Sabato, 22 Settembre 2018

Researchers find evidence of early man in caves near Naples


Rome, December 4 - Researchers are poring over
thousands of tiny artifacts - including a child's milk tooth -
found in a southern Italian cave that appears to have been
shared by both Neanderthals and early man.
The caves of Roccia San Sebastiano, which overlook the
Tyrrhenian Sea north of Naples, are being combed for traces of
those who once lived there.
On the slopes of the medieval fortress of Montis Dragonis,
near Mondragone in Caserta province, researchers say they've
uncovered layers of history, rich in early historical finds.
The discovery is telling them "a story of the evolution
that goes from 40,000 to 20,000 years ago, when the cave was
used for uninterrupted time by Neanderthals and Sapiens," says
prehistoric archaeologist Carmine Collina.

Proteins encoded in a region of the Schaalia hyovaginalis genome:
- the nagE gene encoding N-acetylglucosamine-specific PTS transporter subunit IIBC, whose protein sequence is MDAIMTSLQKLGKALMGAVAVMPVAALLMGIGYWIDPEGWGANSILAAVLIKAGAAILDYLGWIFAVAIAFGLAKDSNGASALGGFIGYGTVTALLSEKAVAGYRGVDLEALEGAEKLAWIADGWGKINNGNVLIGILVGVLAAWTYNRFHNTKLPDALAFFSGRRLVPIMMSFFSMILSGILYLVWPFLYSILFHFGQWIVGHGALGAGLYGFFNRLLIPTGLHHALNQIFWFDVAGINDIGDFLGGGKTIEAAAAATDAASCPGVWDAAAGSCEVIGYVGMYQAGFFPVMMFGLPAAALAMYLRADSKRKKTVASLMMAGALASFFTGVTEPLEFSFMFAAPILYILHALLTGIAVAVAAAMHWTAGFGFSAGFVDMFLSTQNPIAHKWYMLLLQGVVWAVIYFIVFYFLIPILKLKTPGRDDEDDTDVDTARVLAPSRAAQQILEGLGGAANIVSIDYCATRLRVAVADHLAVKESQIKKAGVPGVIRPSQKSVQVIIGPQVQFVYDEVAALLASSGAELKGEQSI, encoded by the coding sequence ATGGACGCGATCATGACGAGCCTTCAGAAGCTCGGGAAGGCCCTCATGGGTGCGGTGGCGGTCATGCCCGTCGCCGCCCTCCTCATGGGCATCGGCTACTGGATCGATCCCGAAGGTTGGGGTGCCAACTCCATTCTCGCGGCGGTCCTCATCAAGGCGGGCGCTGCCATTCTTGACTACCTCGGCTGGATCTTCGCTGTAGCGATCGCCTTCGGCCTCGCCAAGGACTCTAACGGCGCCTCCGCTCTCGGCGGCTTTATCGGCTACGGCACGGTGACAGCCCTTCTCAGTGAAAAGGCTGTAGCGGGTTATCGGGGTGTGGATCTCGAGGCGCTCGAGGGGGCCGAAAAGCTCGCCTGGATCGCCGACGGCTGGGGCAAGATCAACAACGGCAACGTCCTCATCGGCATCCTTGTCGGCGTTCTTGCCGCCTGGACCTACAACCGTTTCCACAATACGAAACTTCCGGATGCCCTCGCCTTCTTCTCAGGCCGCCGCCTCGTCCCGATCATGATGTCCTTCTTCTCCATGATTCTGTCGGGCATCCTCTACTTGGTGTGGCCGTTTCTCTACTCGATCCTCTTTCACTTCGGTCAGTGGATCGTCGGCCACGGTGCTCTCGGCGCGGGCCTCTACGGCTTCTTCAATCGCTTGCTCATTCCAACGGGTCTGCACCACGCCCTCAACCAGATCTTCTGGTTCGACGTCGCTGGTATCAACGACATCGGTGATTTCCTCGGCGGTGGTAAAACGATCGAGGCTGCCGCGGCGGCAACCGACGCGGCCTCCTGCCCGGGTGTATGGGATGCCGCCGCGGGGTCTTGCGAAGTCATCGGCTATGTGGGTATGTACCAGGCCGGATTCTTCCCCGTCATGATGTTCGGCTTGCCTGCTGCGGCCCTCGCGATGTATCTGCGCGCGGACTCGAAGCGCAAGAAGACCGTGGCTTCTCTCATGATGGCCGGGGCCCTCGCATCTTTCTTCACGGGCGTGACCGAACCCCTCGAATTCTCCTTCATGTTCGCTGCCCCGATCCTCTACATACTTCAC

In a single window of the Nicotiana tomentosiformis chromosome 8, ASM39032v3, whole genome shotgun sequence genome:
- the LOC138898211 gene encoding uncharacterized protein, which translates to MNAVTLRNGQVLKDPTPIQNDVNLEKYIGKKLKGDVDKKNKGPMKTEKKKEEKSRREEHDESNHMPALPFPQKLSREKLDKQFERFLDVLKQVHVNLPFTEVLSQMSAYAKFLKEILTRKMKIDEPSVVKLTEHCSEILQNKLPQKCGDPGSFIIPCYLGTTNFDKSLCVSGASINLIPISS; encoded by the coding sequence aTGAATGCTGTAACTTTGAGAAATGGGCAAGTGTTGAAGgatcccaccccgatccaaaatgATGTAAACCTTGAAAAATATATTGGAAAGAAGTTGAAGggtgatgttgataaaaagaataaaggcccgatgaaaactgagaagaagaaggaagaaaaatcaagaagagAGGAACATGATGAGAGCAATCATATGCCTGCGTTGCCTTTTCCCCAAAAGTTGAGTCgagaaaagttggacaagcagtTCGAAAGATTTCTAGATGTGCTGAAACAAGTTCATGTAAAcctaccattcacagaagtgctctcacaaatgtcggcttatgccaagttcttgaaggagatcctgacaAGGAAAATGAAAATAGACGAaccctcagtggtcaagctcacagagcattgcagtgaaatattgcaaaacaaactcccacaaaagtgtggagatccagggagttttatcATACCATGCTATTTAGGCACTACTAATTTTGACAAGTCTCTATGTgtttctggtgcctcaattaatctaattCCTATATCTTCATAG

Within perhaps the oldest layer, dated at between 40,000 to
39,000 years of age, researchers discovered the milk tooth of a
Neanderthal child and the remains of many tools, such as tips
and splinters, made by Neanderthals.
"The tooth was lost when the individual was of an age
comparable to that of our children at 10 years," says
paleoanthropologist Giorgio Manzi, from Rome's Sapienza
The age of the tooth is especially important because it
helps to mark the final stage in the life of Neanderthals in
Italy, and the arrivals of homo Sapiens, says archaeologist
Marcello Piperno, also of Sapienza University.
Last year, researchers found two milk teeth discovered at
the site of Grotta del Cavallo, in Italy's Puglia province.

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